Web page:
National Lampoon's European Vacation
Broad, sketchlike, and arbitrarily assembled, Amy Heckerling's 1985 film fritters away the considerable credit of relative psychological realism and dramatically consistent situations built up by its predecessor, Harold Ramis's 1983 National Lampoon's Vacation. Chevy Chase and Beverly D'Angelo are still the archetypally square suburban Chicago couple, the Griswolds, though their children have grown up into Dana Hill and Jason Lively. They win a European tour on a TV game show, which gives rise to a typical Reagan-era range of xenophobic gags. With John Astin, Paul Bartel, Eric Idle, and Victor Lanoux. By Dave Kehr
Lampoon`s `Christmas Vacation` Isn`t A Well-packaged Comedy
December 01, 1989|By DAVE KEHR.
Even before Aunt Bethany`s cat is electrocuted under the armchair and Uncle Lewis` cigar incinerates the Christmas tree, the holidays aren`t going so well for Clark Griswold and his model middle-class American family.
The Griswolds-Clark (Chevy Chase), Ellen (Beverly D`Angelo) and their teenage offspring Rusty (Johnny Galecki) and Audrey (Juliette Lewis)-are still facing the same problem that confronted them six years ago when they were first discovered in ``National Lampoon`s Vacation``: how to recapture the warmth and innocence of the family ideal of the 1950s in the shrunken, cynical context of the 1980s.
It`s a rich premise for satirical comedy, and the 1983 film-one of the first to be written by the madly prolific John Hughes-remains a grubby little classic.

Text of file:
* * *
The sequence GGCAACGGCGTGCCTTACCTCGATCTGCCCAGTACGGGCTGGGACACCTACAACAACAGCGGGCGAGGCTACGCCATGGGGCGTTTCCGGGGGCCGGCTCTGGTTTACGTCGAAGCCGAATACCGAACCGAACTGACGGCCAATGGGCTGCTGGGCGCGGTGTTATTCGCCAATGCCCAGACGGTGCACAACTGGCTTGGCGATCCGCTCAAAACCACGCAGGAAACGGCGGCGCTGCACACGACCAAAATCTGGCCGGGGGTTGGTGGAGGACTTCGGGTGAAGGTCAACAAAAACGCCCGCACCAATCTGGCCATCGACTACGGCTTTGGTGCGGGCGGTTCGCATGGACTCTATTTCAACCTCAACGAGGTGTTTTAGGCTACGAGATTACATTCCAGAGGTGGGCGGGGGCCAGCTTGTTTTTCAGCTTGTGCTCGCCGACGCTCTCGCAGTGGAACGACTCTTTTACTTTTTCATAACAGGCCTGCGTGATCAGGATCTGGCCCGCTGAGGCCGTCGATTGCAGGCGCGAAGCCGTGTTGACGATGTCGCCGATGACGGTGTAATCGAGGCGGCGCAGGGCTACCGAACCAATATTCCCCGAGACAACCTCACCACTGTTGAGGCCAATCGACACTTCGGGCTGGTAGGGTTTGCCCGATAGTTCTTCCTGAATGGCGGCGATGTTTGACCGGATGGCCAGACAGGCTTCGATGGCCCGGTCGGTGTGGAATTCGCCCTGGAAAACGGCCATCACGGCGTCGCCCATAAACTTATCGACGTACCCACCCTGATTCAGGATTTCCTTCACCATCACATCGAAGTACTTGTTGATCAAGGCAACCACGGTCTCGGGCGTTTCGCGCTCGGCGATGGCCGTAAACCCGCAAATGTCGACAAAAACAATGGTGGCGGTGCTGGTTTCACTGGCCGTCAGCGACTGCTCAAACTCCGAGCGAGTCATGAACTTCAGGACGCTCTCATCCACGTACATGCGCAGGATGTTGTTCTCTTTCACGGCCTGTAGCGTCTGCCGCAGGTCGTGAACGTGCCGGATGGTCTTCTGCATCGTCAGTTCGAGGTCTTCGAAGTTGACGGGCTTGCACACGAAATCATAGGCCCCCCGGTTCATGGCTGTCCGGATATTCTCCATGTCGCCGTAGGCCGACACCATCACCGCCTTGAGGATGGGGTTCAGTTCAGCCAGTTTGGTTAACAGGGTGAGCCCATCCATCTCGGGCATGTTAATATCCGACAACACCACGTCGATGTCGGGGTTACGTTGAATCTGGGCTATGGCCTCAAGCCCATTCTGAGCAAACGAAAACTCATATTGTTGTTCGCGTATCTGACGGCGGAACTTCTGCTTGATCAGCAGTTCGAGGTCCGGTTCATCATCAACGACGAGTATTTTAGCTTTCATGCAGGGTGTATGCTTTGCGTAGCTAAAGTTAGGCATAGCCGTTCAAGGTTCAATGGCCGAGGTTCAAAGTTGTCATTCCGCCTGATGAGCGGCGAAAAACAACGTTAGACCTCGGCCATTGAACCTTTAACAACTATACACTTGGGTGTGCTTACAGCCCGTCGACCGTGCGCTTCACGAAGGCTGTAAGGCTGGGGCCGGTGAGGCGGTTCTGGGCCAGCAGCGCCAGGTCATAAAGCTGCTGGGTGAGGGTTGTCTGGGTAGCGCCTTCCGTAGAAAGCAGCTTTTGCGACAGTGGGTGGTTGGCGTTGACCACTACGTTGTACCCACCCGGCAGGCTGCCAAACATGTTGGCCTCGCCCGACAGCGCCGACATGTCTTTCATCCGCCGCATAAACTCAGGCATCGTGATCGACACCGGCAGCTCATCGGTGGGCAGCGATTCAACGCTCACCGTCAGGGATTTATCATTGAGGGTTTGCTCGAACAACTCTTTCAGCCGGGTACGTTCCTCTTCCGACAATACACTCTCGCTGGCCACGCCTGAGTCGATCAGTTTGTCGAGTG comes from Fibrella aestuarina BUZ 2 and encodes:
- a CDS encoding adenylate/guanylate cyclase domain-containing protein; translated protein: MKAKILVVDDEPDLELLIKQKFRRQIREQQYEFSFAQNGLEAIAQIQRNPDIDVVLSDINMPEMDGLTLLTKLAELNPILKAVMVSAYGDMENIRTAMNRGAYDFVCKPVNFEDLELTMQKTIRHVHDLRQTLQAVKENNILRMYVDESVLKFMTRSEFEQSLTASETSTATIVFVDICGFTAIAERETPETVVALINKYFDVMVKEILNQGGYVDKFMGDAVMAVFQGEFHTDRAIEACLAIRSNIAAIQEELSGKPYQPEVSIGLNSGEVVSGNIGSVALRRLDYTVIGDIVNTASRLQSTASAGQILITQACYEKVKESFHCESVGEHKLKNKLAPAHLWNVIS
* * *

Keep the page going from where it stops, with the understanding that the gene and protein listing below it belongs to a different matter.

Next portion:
But in this third outing for the Griswolds-following the dismal
``National Lampoon`s European Vacation`` in 1985-the satirical edge has given way to sentimentality and a whiff of smugness, while the black humor has degenerated into broad slapstick. It`s a tribute to first-time director Jeremiah Chechik`s fine sense of timing that the obvious physical gags still generate some substantial laughs, though they arrive almost in spite of Hughes` tired script.
Clark`s plan includes gathering all of his available relatives for a traditional turkey dinner, a gesture that allows the film to incorporate a number of accomplished character actors, including Diane Ladd, John Randolph, E.G. Marshall, Mae Questel, William Hickey and Miriam Flynn, though the screenplay gives them practically nothing to do. Upstaging them is Randy Quaid, returning from the original film as Clark`s dirt-poor rural relation-a terrifying vision who arrives unannounced in a grime-choked RV with wife, children and sniveling dog in tow. In this family portrait, those who are not senile are just plain mean.
And yet, Hughes and Chechik have no hesitiations when the time comes to set up the traditional heartwarming ending, borrowed with open acknowledgment from Frank Capra`s ``It`s a Wonderful Life.`` Never mind that the finale contradicts everything we`ve come to know about the characters: It`s the holiday season, and peace on earth prevails, as well as the wish to jerk a profitable tear or two.
`NATIONAL LAMPOON`S CHRISTMAS VACATION`